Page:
“So there we were accompanying her on three-mile walks which had us running to keep up with her strong, long strides; visiting the rickety old cinema house atop some garage (she sometimes included the domestics, who looked askance each time there was a kiss on the screen); hitching train rides on excursions to neighbouring townships; trekking cross country over hill and dale. She was always with us, the least exhausted, and perhaps because of that day and age we never crossed the ‘Maginot line’ of respect for the Principal or our teachers. Memories of euphoria.
“For religious instruction, with no Narada Thero of Vajiraramaya Temple on call, Mrs. Motwani’s Visakhians turned to the Czechoslovakian monk, Rev. Nyanasatta, from a lonely hermitage, as he spoke English, rather than to the local monks who sometimes didn’t.”
But alas! My happy days of Dr. Ratnavale’s advised freedom were coming to an end. I was transferred to the Froebel School, also in Bandarawela, which catered mostly to foreign children. Many of the students in this school had fathers in the army and so regular bulletins were reaching us eight-year-olds from other authoritative eight-year-olds. The boys’ favourite game at Froebel was called “Bombers and Blackouts”. We girls were nurses and other unexciting helpers. My friend Suriya (Doreen Wickremasinghe’s daughter) went up to Froebel before I got there but her unusually high IQ placed her in a class or two above me.
Many wealthy Colombo citizens maintained lovely holiday homes in the hill country. The British began commandeering the best unoccupied ones on a year-round basis, for the use of their Army Officers. There was a large Army Cantonment in Diyatalawa, just three. miles from Bandarawela. Wishing to keep the British officers from taking over her upcountry bungalow, Mrs. C.V. Dias, who knew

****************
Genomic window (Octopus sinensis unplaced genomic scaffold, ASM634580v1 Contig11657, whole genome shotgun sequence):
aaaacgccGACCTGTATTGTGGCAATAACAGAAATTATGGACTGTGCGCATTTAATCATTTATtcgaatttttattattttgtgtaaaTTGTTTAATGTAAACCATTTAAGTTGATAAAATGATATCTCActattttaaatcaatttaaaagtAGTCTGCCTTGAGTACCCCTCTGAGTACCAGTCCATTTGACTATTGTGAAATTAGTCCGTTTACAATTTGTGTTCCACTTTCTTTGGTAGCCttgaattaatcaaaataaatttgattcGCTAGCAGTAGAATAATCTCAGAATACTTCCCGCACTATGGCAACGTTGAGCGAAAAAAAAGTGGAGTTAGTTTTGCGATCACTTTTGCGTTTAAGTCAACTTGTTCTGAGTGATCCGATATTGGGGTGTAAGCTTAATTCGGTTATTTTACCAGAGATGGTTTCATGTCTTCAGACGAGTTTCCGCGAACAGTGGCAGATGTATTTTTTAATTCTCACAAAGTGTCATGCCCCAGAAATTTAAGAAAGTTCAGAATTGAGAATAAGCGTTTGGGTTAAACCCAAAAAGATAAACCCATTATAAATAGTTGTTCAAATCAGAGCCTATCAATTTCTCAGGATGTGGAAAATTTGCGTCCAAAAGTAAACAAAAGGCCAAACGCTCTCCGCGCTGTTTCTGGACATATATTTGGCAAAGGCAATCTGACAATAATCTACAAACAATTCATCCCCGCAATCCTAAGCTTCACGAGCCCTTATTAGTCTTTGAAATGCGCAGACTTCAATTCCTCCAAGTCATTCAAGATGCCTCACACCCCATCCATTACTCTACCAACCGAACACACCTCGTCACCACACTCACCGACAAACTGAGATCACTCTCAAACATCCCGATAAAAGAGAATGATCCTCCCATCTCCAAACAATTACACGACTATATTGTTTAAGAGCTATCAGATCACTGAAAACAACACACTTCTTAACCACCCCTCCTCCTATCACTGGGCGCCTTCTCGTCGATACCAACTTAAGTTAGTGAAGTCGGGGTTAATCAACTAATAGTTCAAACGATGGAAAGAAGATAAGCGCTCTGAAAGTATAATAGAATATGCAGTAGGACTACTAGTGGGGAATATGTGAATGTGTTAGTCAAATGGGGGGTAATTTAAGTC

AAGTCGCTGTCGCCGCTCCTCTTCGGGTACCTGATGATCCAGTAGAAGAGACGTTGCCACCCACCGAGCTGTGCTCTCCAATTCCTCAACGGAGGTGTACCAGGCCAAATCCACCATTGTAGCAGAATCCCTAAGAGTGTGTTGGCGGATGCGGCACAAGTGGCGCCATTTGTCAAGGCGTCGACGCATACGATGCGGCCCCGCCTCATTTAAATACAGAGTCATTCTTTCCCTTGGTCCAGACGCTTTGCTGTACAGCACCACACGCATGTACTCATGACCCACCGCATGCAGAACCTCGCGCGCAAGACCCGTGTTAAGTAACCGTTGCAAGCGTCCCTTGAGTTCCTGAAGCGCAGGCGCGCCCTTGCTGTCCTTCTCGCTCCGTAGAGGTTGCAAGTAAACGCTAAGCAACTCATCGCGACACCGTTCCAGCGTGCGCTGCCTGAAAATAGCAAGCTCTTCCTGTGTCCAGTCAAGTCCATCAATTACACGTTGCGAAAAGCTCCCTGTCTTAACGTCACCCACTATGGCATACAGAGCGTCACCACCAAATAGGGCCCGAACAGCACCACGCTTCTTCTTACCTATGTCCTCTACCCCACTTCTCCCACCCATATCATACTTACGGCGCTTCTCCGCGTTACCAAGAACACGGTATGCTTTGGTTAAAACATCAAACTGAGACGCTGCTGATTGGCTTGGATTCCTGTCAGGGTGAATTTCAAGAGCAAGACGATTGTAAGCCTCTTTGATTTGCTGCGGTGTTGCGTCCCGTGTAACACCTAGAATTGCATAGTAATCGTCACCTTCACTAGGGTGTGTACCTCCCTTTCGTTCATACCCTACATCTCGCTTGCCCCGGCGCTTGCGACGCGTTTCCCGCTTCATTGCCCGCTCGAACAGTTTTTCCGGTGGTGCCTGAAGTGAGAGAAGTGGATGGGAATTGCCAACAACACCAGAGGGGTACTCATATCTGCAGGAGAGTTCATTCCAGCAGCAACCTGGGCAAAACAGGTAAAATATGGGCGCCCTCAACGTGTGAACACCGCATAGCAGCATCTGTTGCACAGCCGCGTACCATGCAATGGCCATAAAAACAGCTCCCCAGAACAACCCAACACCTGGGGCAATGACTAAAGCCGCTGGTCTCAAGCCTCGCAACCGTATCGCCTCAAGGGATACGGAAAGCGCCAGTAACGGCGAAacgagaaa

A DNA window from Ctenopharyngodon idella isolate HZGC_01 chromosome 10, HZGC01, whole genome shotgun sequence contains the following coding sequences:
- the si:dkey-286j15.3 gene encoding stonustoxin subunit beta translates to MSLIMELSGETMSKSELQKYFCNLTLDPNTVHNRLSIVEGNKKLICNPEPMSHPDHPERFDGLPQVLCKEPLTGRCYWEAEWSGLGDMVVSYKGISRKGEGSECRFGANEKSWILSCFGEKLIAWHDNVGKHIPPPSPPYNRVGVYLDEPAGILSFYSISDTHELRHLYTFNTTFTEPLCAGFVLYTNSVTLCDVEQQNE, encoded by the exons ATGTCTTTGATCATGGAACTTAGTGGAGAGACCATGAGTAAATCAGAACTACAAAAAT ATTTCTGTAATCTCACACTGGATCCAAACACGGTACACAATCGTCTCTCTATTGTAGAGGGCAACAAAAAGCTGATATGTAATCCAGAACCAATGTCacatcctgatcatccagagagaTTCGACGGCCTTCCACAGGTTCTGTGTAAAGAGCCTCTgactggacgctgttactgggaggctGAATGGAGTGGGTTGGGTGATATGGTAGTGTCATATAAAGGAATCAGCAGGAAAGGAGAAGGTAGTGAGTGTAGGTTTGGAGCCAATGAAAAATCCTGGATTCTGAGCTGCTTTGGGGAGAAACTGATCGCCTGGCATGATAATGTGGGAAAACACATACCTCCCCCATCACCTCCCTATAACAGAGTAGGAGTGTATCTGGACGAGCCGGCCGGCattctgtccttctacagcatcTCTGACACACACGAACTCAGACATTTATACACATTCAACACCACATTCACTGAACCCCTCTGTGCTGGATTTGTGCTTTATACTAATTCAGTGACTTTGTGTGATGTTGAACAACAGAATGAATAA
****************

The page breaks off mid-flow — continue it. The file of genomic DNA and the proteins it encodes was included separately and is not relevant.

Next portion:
Mother, asked if she would like to occupy “Suramya’, her beautifully appointed house, which stood on the hill the same as “Chandragiri”.
Mother was delighted and so were Su and I, for “Suramya” was delightfully luxurious. Just below “Suramya” was the holiday home of S.J.E Dias Bandaranaike and his wife Esther. They had three daughters, all of whom now entered Visakha for the duration of the war, as their old school, Bishop’s, was too far away.
Aunty Esther was an Indian, and was not only lovely to look at but also had a formidable brain … something all her three daughters inherited. The eldest, Gwen, became Principal of Bishop’s College. Sonia, who went to Cambridge for her medical degree, practices medicine in Suffolk, while Yasmine, the youngest, is Emeritus Professor of English Literature at Macquarie University in New South Wales, and has been awarded the Order of Australia for services to literature and education.